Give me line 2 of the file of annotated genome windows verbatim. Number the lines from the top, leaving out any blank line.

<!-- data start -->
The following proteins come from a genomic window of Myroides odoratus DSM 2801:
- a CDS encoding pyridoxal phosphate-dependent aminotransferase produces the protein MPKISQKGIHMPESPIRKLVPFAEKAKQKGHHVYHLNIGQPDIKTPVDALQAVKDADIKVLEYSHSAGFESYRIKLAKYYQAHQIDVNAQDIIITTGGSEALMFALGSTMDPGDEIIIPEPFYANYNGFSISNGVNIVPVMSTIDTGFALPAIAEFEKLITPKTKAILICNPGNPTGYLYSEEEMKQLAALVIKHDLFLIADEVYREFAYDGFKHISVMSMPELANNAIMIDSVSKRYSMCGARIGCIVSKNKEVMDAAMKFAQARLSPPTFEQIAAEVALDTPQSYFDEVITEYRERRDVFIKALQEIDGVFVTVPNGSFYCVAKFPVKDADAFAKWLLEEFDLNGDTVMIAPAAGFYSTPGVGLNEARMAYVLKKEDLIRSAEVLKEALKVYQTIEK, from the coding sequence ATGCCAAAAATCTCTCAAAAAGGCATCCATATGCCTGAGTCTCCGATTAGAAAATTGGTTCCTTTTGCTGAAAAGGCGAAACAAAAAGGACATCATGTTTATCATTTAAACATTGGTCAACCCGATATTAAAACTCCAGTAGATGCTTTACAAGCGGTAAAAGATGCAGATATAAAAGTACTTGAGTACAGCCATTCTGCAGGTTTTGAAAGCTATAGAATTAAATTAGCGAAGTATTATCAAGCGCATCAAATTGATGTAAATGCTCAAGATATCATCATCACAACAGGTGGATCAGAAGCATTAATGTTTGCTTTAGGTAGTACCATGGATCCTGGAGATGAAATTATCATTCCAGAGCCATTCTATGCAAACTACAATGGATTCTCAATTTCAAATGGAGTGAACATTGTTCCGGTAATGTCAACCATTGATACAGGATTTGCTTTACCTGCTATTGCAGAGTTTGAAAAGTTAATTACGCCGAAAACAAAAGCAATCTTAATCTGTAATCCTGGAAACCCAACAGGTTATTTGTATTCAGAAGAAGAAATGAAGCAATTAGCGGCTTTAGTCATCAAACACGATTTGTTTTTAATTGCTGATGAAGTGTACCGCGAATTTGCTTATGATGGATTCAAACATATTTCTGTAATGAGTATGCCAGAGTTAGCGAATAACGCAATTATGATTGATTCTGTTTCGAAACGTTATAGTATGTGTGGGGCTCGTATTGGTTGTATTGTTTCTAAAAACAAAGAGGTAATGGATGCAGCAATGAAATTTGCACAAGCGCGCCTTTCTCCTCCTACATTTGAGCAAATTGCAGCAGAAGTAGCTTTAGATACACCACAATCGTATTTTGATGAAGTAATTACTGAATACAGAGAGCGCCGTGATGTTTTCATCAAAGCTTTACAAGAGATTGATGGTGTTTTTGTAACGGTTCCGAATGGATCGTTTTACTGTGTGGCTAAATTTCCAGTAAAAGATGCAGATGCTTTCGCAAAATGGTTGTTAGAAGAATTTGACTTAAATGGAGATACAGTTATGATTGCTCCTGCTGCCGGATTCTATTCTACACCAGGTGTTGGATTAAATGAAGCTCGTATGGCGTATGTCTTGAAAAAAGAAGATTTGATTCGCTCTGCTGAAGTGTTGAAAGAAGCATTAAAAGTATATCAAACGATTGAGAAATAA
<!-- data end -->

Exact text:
- a CDS encoding pyridoxal phosphate-dependent aminotransferase produces the protein MPKISQKGIHMPESPIRKLVPFAEKAKQKGHHVYHLNIGQPDIKTPVDALQAVKDADIKVLEYSHSAGFESYRIKLAKYYQAHQIDVNAQDIIITTGGSEALMFALGSTMDPGDEIIIPEPFYANYNGFSISNGVNIVPVMSTIDTGFALPAIAEFEKLITPKTKAILICNPGNPTGYLYSEEEMKQLAALVIKHDLFLIADEVYREFAYDGFKHISVMSMPELANNAIMIDSVSKRYSMCGARIGCIVSKNKEVMDAAMKFAQARLSPPTFEQIAAEVALDTPQSYFDEVITEYRERRDVFIKALQEIDGVFVTVPNGSFYCVAKFPVKDADAFAKWLLEEFDLNGDTVMIAPAAGFYSTPGVGLNEARMAYVLKKEDLIRSAEVLKEALKVYQTIEK, from the coding sequence ATGCCAAAAATCTCTCAAAAAGGCATCCATATGCCTGAGTCTCCGATTAGAAAATTGGTTCCTTTTGCTGAAAAGGCGAAACAAAAAGGACATCATGTTTATCATTTAAACATTGGTCAACCCGATATTAAAACTCCAGTAGATGCTTTACAAGCGGTAAAAGATGCAGATATAAAAGTACTTGAGTACAGCCATTCTGCAGGTTTTGAAAGCTATAGAATTAAATTAGCGAAGTATTATCAAGCGCATCAAATTGATGTAAATGCTCAAGATATCATCATCACAACAGGTGGATCAGAAGCATTAATGTTTGCTTTAGGTAGTACCATGGATCCTGGAGATGAAATTATCATTCCAGAGCCATTCTATGCAAACTACAATGGATTCTCAATTTCAAATGGAGTGAACATTGTTCCGGTAATGTCAACCATTGATACAGGATTTGCTTTACCTGCTATTGCAGAGTTTGAAAAGTTAATTACGCCGAAAACAAAAGCAATCTTAATCTGTAATCCTGGAAACCCAACAGGTTATTTGTATTCAGAAGAAGAAATGAAGCAATTAGCGGCTTTAGTCATCAAACACGATTTGTTTTTAATTGCTGATGAAGTGTACCGCGAATTTGCTTATGATGGATTCAAACATATTTCTGTAATGAGTATGCCAGAGTTAGCGAATAACGCAATTATGATTGATTCTGTTTCGAAACGTTATAGTATGTGTGGGGCTCGTATTGGTTGTATTGTTTCTAAAAACAAAGAGGTAATGGATGCAGCAATGAAATTTGCACAAGCGCGCCTTTCTCCTCCTACATTTGAGCAAATTGCAGCAGAAGTAGCTTTAGATACACCACAATCGTATTTTGATGAAGTAATTACTGAATACAGAGAGCGCCGTGATGTTTTCATCAAAGCTTTACAAGAGATTGATGGTGTTTTTGTAACGGTTCCGAATGGATCGTTTTACTGTGTGGCTAAATTTCCAGTAAAAGATGCAGATGCTTTCGCAAAATGGTTGTTAGAAGAATTTGACTTAAATGGAGATACAGTTATGATTGCTCCTGCTGCCGGATTCTATTCTACACCAGGTGTTGGATTAAATGAAGCTCGTATGGCGTATGTCTTGAAAAAAGAAGATTTGATTCGCTCTGCTGAAGTGTTGAAAGAAGCATTAAAAGTATATCAAACGATTGAGAAATAA